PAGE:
March 12 2015 11:40 AM

    For those looking to shed pounds, dodging dairy fat may be bad for your waistline.

    Fat is having a heyday.

    For decades, the standard recommendation within the nutrition community has been to avoid fat like the plague. As the U.S. developed an obesity epidemic, their rationale to cut fat and sidestep calories, while still getting calcium and protein, seemed logical.

    According to recent research, though, the fat-bashing health and dietary experts behind these recommendations may have been wrong.

    Published in the European Journal of Nutrition, a review of the existing research on dairy fat came to two major conclusions:

    1. People who consume full-fat dairy are no more likely to develop type 2 diabetes or cardiovascular disease than those who stick to dairy's low-fat selection.
    2. When it comes to weight gain, full-fat dairy products may be your better option.


    In an interview with Time, Mario Kratz, lead author of the review and a nutrition scientist at the Fred Hutchinson Cancer Research Center in Seattle, noted that, "In terms of obesity, we found no support for the notion that low-fat dairy is healthier."

    Of the 25 studies reviewed, 18 reported lower body weights, less weight gain or a lower risk for obesity among individuals consuming full-fat dairy. The other seven studies were inconclusive.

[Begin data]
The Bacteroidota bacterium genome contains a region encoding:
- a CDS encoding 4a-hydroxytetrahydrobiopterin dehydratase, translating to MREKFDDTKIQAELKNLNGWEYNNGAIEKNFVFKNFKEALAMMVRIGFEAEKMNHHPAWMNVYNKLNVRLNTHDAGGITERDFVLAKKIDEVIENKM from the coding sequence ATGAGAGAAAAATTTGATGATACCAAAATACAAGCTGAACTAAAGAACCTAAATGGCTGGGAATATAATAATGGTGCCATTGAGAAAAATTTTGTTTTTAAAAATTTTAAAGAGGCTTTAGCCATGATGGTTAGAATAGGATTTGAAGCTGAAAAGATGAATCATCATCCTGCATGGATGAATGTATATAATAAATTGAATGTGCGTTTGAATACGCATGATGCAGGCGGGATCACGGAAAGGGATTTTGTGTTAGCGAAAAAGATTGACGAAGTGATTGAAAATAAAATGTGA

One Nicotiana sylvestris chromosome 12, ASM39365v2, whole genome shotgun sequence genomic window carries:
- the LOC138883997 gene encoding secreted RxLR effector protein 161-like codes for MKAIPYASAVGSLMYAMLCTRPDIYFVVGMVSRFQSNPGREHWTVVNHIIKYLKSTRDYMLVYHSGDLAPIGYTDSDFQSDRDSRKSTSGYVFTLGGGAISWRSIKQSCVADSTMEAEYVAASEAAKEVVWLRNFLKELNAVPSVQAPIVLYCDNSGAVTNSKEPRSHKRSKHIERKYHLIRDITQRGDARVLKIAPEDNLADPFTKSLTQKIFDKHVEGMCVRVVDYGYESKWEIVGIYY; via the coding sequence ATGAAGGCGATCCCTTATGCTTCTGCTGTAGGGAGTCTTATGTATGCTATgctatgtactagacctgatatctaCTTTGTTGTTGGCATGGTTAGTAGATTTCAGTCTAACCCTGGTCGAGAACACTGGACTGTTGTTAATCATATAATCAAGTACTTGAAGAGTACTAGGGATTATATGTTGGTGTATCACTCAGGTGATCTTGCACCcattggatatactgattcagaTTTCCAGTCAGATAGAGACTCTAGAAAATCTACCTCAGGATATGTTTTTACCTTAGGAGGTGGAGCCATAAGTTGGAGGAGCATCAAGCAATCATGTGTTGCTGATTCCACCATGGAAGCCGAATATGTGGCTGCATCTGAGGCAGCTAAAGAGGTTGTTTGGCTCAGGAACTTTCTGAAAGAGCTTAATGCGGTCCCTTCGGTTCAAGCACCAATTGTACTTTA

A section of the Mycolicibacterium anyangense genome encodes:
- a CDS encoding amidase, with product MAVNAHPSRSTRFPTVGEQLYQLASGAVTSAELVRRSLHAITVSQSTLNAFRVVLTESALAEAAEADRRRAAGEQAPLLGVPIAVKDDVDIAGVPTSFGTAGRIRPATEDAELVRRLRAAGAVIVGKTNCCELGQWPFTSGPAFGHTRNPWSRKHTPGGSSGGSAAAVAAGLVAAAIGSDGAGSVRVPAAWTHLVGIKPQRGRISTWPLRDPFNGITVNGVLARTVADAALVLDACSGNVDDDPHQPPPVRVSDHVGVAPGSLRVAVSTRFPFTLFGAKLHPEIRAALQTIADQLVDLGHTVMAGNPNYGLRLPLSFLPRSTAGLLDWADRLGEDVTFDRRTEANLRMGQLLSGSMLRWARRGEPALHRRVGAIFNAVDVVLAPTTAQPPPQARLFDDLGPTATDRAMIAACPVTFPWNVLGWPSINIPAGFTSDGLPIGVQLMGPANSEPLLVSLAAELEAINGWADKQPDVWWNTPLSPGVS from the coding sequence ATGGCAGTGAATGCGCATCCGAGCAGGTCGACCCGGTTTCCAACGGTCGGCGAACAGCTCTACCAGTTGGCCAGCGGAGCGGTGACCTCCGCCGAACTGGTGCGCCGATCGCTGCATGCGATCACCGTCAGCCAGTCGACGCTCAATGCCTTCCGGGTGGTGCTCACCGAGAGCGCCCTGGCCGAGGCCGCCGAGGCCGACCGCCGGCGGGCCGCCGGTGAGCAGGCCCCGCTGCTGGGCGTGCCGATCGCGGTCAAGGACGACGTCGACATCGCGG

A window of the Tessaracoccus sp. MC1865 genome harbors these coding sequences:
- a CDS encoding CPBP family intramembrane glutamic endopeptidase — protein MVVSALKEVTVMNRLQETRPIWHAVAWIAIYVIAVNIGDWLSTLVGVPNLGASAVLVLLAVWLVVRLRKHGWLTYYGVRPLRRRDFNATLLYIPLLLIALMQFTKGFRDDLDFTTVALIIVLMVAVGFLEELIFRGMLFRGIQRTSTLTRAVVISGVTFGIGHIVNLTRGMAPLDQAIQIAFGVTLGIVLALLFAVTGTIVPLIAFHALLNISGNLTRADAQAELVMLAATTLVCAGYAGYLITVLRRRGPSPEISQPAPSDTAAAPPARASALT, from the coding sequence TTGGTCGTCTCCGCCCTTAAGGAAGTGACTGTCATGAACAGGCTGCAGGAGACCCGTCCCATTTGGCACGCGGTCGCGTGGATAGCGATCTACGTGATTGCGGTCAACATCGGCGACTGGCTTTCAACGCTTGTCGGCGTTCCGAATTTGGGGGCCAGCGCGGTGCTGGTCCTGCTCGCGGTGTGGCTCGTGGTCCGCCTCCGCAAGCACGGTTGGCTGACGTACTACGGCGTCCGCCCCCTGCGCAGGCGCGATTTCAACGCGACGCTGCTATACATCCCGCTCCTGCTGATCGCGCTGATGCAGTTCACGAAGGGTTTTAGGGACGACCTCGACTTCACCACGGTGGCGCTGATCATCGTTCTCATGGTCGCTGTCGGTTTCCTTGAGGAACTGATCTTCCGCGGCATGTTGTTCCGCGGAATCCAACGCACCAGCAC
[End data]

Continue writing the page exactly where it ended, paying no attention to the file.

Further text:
When it comes to food, not all calories are created equal, and a focus on calories-per-serving largely ignores a critical factor when it comes to obesity: fullness. Kratz added that the fatty acids that are stripped out of reduced-fat dairy are the same ones that help you feel full sooner and stay full longer.

    The belief that fat isn't a villain has gained traction in recent years. This shouldn't come as a surprise, though, the foundation for the "fat is evil" notion has always been weak.

    Time magazine, too, is doing an about-face on dairy. In addition to its recent review of Kratz's study, it featured a multi-page article on the benefits of butter last summer.
    Amanda blog footer
    The author , Amanda Smith, was an associate editor and is an animal science graduate of Cornell University. Smith covers feeding, milk quality and heads up the World Dairy Expo Supplement. She grew up on a Medina, N.Y., dairy, and interned at a 1,700-cow western New York dairy, a large New York calf and heifer farm, and studied in New Zealand for one semester.